Originally published in 1949, An Introduction to Legal Reasoning is widely acknowledged as a classic text. As its opening sentence states, “This is an attempt to describe generally the process of legal reasoning in the field of case law and in the interpretation of statutes and of the Constitution.” In elegant and lucid prose, Edward H. Levi does just that in a concise manner, providing an intellectual foundation for generations of students as well as general readers.
For this edition, the book includes a substantial new foreword by leading contemporary legal scholar Frederick Schauer that helpfully places this foundational book into its historical and legal contexts, explaining its continuing value and relevance to understanding the role of analogical reasoning in the law. This volume will continue to be of great value to students of logic, ethics, and political philosophy, as well as to members of the legal profession and everyone concerned with problems of government and jurisprudence.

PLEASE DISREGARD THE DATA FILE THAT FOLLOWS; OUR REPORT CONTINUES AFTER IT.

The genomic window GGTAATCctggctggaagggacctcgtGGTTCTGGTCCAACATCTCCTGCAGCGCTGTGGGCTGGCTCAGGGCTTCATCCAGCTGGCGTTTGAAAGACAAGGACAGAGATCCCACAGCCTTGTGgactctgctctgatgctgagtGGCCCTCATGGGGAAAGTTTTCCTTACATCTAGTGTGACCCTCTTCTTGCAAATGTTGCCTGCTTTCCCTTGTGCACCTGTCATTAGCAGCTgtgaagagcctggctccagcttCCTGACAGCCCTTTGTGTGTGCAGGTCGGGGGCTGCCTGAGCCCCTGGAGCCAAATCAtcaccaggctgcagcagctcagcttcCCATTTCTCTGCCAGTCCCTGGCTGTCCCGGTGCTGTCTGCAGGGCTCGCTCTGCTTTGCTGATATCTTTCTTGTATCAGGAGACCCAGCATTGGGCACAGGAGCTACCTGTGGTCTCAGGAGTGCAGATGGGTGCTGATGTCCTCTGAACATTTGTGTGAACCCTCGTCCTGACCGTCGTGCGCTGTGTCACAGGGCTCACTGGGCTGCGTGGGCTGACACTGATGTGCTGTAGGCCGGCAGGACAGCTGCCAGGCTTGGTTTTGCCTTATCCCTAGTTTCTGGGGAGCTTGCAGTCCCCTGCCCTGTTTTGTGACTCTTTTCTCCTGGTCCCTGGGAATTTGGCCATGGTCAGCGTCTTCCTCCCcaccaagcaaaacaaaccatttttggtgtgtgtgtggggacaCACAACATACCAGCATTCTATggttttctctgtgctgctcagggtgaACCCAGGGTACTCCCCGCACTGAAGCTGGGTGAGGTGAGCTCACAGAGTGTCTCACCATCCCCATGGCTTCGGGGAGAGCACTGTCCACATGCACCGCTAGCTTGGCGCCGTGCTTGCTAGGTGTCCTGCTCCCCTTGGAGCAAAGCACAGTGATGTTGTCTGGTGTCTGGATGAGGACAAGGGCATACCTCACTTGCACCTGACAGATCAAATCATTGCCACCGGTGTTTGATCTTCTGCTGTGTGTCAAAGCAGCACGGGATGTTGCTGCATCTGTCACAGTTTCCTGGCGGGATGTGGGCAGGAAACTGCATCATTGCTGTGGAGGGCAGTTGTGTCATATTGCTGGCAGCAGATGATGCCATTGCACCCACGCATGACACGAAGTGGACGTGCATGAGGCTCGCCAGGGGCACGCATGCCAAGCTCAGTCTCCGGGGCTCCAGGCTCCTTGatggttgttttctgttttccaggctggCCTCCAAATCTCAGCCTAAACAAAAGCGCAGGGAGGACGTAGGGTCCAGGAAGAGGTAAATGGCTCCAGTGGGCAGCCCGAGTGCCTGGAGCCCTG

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Edward H. Levi (1911–2000) was attorney general of the United States from 1975 to 1977, president of the University of Chicago, and dean of the University of Chicago Law School.
“An Introduction to Legal Reasoning was when published an important contribution to the distinctively American view of legal argument, legal reasoning, legal decision making, and legal thought. It remains so to this day, and by no means solely for historical reasons.”
(Frederick Schauer, from the foreword)
“Few volumes of such small bulk contain so much matter for thought.”
(Law Quarterly Review)
“Edward H. Levi’s book promises a more real realism and augurs well for the science of law.”
“A first rate contribution to jurisprudence.”
(Judge Charles E. Wyzanski, Jr.)
"A splendid job, one which soreley needed doing."
(Judge Jerome N. Frank)
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